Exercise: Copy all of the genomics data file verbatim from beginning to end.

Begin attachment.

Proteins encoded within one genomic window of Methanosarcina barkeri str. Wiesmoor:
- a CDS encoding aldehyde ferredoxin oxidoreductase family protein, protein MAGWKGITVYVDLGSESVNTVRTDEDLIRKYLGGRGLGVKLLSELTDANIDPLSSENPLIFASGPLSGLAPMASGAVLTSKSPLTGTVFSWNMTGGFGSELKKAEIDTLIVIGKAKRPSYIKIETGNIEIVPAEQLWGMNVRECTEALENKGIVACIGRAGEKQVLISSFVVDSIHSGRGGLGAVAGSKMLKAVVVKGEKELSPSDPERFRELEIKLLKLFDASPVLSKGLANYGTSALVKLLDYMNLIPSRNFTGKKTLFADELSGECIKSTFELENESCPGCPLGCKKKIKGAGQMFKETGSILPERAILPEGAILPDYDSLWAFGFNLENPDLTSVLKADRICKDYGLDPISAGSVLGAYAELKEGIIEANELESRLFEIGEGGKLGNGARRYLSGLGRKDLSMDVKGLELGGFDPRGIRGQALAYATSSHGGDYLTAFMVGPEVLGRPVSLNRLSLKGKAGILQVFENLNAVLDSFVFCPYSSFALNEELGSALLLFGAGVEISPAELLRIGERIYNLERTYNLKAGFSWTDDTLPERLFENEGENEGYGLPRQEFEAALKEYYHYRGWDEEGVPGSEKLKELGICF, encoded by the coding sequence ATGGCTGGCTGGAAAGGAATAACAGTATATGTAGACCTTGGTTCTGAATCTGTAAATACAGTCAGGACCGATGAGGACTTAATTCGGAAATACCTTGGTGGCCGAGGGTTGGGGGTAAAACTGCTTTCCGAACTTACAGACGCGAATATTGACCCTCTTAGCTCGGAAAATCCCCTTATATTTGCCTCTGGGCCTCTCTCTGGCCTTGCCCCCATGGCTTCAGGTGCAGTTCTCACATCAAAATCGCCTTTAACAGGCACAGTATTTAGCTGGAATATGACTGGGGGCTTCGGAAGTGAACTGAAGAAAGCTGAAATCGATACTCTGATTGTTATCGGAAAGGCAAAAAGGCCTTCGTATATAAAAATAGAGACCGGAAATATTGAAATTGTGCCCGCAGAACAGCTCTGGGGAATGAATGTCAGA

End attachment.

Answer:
Proteins encoded within one genomic window of Methanosarcina barkeri str. Wiesmoor:
- a CDS encoding aldehyde ferredoxin oxidoreductase family protein, protein MAGWKGITVYVDLGSESVNTVRTDEDLIRKYLGGRGLGVKLLSELTDANIDPLSSENPLIFASGPLSGLAPMASGAVLTSKSPLTGTVFSWNMTGGFGSELKKAEIDTLIVIGKAKRPSYIKIETGNIEIVPAEQLWGMNVRECTEALENKGIVACIGRAGEKQVLISSFVVDSIHSGRGGLGAVAGSKMLKAVVVKGEKELSPSDPERFRELEIKLLKLFDASPVLSKGLANYGTSALVKLLDYMNLIPSRNFTGKKTLFADELSGECIKSTFELENESCPGCPLGCKKKIKGAGQMFKETGSILPERAILPEGAILPDYDSLWAFGFNLENPDLTSVLKADRICKDYGLDPISAGSVLGAYAELKEGIIEANELESRLFEIGEGGKLGNGARRYLSGLGRKDLSMDVKGLELGGFDPRGIRGQALAYATSSHGGDYLTAFMVGPEVLGRPVSLNRLSLKGKAGILQVFENLNAVLDSFVFCPYSSFALNEELGSALLLFGAGVEISPAELLRIGERIYNLERTYNLKAGFSWTDDTLPERLFENEGENEGYGLPRQEFEAALKEYYHYRGWDEEGVPGSEKLKELGICF, encoded by the coding sequence ATGGCTGGCTGGAAAGGAATAACAGTATATGTAGACCTTGGTTCTGAATCTGTAAATACAGTCAGGACCGATGAGGACTTAATTCGGAAATACCTTGGTGGCCGAGGGTTGGGGGTAAAACTGCTTTCCGAACTTACAGACGCGAATATTGACCCTCTTAGCTCGGAAAATCCCCTTATATTTGCCTCTGGGCCTCTCTCTGGCCTTGCCCCCATGGCTTCAGGTGCAGTTCTCACATCAAAATCGCCTTTAACAGGCACAGTATTTAGCTGGAATATGACTGGGGGCTTCGGAAGTGAACTGAAGAAAGCTGAAATCGATACTCTGATTGTTATCGGAAAGGCAAAAAGGCCTTCGTATATAAAAATAGAGACCGGAAATATTGAAATTGTGCCCGCAGAACAGCTCTGGGGAATGAATGTCAGA